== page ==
5 November 2013 Some 10,000 people in the Democratic Republic of the Congo (DRC) have been forced to flee to Uganda after the latest wave of fighting between Congolese Government forces and the rebel group M23, the United Nations refugee agency said today.
According to the Office of the UN High Commissioner for Refugees (UNHCR), the attacks occurred near the DRC’s border with Uganda’s south-west Kisoro district. Bombs reportedly fell very close to the border, and amid the shelling, some areas of Uganda were also hit.
Yesterday morning, UNHCR began transporting refugees from the border to the Nyakabande transit centre. As of last night, more than 3,500 people have been moved, the largest number in a single day since fighting began in April last year.
“Many local residents closed their homes and shops and moved away from the border area,” UNHCR spokesperson Adrian Edwards told reporters in Geneva. “Refugees arriving at the Nyakabande Transit Centre, some 20 kilometres away, told us that they had seen bodies on the DRC side.”
UNHCR estimates that there are now around 8,230 people in the transit centre. The agency is providing them with shelter, emergency relief items, and food supplied by the World Food Programme (WFP).
Mr. Edwards reported that many refugees are making their own way by foot to the transit centre despite cold and rainy weather, and he added that many of them are suffering from dehydration and diarrhoea.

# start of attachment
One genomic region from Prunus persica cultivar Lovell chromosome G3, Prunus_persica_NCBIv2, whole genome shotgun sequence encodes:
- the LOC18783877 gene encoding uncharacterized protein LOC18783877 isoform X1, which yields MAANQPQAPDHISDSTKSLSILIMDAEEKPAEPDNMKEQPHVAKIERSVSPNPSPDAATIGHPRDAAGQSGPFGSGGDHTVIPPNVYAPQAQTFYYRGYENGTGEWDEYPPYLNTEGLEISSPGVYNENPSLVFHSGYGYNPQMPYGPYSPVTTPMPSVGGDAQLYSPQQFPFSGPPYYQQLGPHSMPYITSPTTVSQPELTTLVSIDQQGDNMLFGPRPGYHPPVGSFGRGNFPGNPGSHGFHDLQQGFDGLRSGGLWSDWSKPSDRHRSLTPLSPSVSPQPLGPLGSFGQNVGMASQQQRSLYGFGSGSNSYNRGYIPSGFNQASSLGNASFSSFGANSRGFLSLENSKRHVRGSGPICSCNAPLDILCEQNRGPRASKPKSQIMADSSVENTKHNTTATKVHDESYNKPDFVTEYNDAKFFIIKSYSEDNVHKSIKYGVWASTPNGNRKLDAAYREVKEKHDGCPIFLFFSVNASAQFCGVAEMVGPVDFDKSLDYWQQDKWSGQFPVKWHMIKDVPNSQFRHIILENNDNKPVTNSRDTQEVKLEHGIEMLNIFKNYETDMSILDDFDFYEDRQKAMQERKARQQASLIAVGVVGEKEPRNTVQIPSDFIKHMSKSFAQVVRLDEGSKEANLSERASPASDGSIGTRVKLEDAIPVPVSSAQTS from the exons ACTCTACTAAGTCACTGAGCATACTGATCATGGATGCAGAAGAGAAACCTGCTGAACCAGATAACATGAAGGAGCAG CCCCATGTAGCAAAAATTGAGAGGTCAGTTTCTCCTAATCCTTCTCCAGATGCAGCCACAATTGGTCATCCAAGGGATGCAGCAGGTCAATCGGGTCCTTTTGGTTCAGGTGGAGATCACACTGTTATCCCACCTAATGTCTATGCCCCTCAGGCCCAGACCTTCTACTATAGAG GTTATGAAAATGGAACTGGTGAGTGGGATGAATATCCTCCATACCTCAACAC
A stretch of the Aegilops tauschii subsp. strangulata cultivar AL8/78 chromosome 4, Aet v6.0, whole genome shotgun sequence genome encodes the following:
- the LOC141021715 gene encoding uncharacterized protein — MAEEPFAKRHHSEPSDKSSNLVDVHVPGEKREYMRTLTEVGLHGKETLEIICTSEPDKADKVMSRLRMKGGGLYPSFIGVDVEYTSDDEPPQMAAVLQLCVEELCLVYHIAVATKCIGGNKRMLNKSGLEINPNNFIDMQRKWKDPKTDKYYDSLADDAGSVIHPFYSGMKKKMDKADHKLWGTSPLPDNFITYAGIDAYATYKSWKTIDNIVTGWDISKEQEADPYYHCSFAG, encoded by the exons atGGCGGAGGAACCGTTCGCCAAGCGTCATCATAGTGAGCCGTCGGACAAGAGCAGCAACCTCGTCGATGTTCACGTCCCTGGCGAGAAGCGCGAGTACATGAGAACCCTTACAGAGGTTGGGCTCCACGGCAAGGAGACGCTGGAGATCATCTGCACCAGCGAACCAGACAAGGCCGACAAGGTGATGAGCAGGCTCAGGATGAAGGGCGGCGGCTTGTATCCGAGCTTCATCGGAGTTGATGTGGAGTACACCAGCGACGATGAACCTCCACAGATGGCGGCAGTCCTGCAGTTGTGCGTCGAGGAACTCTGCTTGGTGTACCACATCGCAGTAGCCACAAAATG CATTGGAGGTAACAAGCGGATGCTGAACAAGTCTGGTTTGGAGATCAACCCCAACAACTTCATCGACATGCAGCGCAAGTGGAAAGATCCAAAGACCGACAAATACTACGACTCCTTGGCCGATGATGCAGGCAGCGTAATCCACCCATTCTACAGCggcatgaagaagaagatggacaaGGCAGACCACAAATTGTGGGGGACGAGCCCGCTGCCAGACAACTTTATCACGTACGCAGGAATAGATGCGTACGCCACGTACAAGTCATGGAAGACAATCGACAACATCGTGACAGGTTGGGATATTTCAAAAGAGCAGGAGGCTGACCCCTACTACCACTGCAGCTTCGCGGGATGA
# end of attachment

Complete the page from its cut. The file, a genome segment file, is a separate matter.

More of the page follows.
“We currently have enough emergency relief items for a population of 10,000. In addition to several hundred family tents, there are 11 communal shelters which each hold about 300 people. A 12th is being erected that will accommodate 600 people,” Mr. Edwards said.
However, he added that supplying water to the centre remains a challenge as water pressure in the district is very low. “We are also facing shortages in surgical supplies due to the high number of injured we have received,” he said.
The majority of those who fled are young children, and many have been separated from their parents while running from the border. Mr. Edwards said UNHCR has so far received more than 100 children arriving on their own, who are being housed separate tents.
“The situation back in eastern DRC remains tense and volatile with no one prepared to return and people still crossing,” Mr. Edwards said. “Security officials report that the town of Bunagana is empty of civilians. As of this morning we are moving people by bus from Nyakabande to a refugee settlement at Rwamwanja, to the north. There they will receive more comprehensive assistance.
So far this year UNHCR has assisted around 50,000 people arriving from DRC. In Uganda, Congolese refugees make up 65 per cent of the entire refugee population and the majority of these have arrived in the last three years.
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